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Know Your Texas State Bobcats: Mike Orakpo and Four Players to Watch

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Mike Orakpo is vital to Texas State's bowl aspirations, but here are some other players to keep an eye on for the Bobcats in 2014.

Nelson Chenault-USA TODAY Sports

Texas State is looking to improve upon a 6-6 finish in 2013 that saw the Bobcats just miss out on an opportunity for the program's first bowl appearance. Last year's team was buoyed by a serviceable defense that kept the Bobcats in many of their games despite developing a true freshman quarterback that was protected by an untested offensive line. That defense was anchored by none other than one 6'1" 232 lb. linebacker and demolition man known as Mike Orakpo.

Unless you have been living under Enchanted Rock for the past decade you likely have heard of Mike's brother, Brian, but the younger Orakpo is not so quietly making a name for himself in San Marcos and around the country. He is the anchor to one of the strongest linebacking crews in the Sun Belt and has garnered preseason hype that includes a first team All-Sun Belt selection and being named to the Butkus Award watch list. Orakpo is, of course, far from the only player vital to the Bobcats' bowl hopes, so here is a look at some of his teammates that could be crucial to Texas State's overall success this season.

DE Michael Odiari, Sr.

All of Texas State's starters and one key backup are gone from 2013's defensive line, which is an issue for a team still wary of repeating 2012's disastrous defensive campaign that featured a weaker pass rush than many FCS teams. Making the defensive line situation even tougher for fourth year head coach Dennis Franchione was the double blow that two highly regarded JUCO d-line recruits in Toni Pulu and Roosevelt Pearson were lost to not qualifying and an ACL tear, respectively.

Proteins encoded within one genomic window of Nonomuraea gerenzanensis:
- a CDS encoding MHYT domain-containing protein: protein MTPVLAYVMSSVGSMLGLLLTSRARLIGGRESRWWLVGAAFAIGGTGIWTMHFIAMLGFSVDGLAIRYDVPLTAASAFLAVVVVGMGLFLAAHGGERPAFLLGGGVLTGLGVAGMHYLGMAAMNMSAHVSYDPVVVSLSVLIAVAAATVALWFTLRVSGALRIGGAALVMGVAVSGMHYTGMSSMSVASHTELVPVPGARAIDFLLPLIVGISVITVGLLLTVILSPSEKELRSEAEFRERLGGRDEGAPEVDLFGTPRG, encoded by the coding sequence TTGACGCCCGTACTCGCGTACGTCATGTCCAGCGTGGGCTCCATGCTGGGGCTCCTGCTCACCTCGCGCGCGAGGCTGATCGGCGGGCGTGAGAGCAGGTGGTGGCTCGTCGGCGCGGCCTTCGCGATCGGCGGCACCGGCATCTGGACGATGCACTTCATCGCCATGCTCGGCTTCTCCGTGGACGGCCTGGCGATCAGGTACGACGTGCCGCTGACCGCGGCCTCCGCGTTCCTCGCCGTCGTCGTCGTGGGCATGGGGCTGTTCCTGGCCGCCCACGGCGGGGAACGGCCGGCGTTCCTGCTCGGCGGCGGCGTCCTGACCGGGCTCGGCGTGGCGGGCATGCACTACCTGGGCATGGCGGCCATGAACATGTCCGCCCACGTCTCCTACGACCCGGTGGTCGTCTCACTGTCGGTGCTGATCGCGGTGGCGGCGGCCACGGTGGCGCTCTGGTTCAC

That puts an enormous amount of pressure on Odiari, who is the one remaining d-line player who saw significant action in 2013. He is undersized but speedy off the edge, and singlehandedly made trouble in the backfield in last year's season opener. Odiari was also able to rack up 5 tackles for loss last season, good for second on the team behind the indomitable Orakpo who finished with twice that many. If there is to be anything resembling a pass rush from the front 3 or 4 in 2014, it'll likely start with #55.

LB David Mayo, Sr.

Mike Orakpo will get most of the preseason hype this year, but Mayo is arguably just as valuable of a contributor to the defensive unit. Whereas Orakpo is an explosive pass rusher and enforcer, Mayo can play horizontally and use his speed to close rushing lanes in a hurry, as well as break up and intercept short to mid range passes. His diverse skill set makes it unsurprising that he led the team in interceptions (4) and solo tackles (63), and was third on the team in tackles for loss (4.5) behind the more pass rush oriented Orakpo and Odiari.